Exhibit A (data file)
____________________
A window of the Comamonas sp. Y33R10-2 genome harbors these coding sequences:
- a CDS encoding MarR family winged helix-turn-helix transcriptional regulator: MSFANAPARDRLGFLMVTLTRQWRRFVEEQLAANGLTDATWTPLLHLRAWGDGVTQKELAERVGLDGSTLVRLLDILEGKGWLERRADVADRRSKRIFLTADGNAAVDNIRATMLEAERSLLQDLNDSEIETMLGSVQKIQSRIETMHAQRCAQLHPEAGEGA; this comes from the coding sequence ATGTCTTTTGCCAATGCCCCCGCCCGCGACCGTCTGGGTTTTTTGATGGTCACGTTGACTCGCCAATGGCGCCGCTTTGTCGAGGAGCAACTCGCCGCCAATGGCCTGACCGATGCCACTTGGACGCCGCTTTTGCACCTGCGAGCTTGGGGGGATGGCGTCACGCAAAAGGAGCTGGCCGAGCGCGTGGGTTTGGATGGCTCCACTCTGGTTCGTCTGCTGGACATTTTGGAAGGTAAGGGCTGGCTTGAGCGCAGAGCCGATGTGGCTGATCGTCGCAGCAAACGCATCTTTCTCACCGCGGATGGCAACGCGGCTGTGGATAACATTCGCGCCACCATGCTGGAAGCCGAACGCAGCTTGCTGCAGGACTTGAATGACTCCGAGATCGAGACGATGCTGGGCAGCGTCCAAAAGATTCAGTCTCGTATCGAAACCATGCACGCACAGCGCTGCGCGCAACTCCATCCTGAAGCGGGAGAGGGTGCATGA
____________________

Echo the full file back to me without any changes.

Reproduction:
A window of the Comamonas sp. Y33R10-2 genome harbors these coding sequences:
- a CDS encoding MarR family winged helix-turn-helix transcriptional regulator: MSFANAPARDRLGFLMVTLTRQWRRFVEEQLAANGLTDATWTPLLHLRAWGDGVTQKELAERVGLDGSTLVRLLDILEGKGWLERRADVADRRSKRIFLTADGNAAVDNIRATMLEAERSLLQDLNDSEIETMLGSVQKIQSRIETMHAQRCAQLHPEAGEGA; this comes from the coding sequence ATGTCTTTTGCCAATGCCCCCGCCCGCGACCGTCTGGGTTTTTTGATGGTCACGTTGACTCGCCAATGGCGCCGCTTTGTCGAGGAGCAACTCGCCGCCAATGGCCTGACCGATGCCACTTGGACGCCGCTTTTGCACCTGCGAGCTTGGGGGGATGGCGTCACGCAAAAGGAGCTGGCCGAGCGCGTGGGTTTGGATGGCTCCACTCTGGTTCGTCTGCTGGACATTTTGGAAGGTAAGGGCTGGCTTGAGCGCAGAGCCGATGTGGCTGATCGTCGCAGCAAACGCATCTTTCTCACCGCGGATGGCAACGCGGCTGTGGATAACATTCGCGCCACCATGCTGGAAGCCGAACGCAGCTTGCTGCAGGACTTGAATGACTCCGAGATCGAGACGATGCTGGGCAGCGTCCAAAAGATTCAGTCTCGTATCGAAACCATGCACGCACAGCGCTGCGCGCAACTCCATCCTGAAGCGGGAGAGGGTGCATGA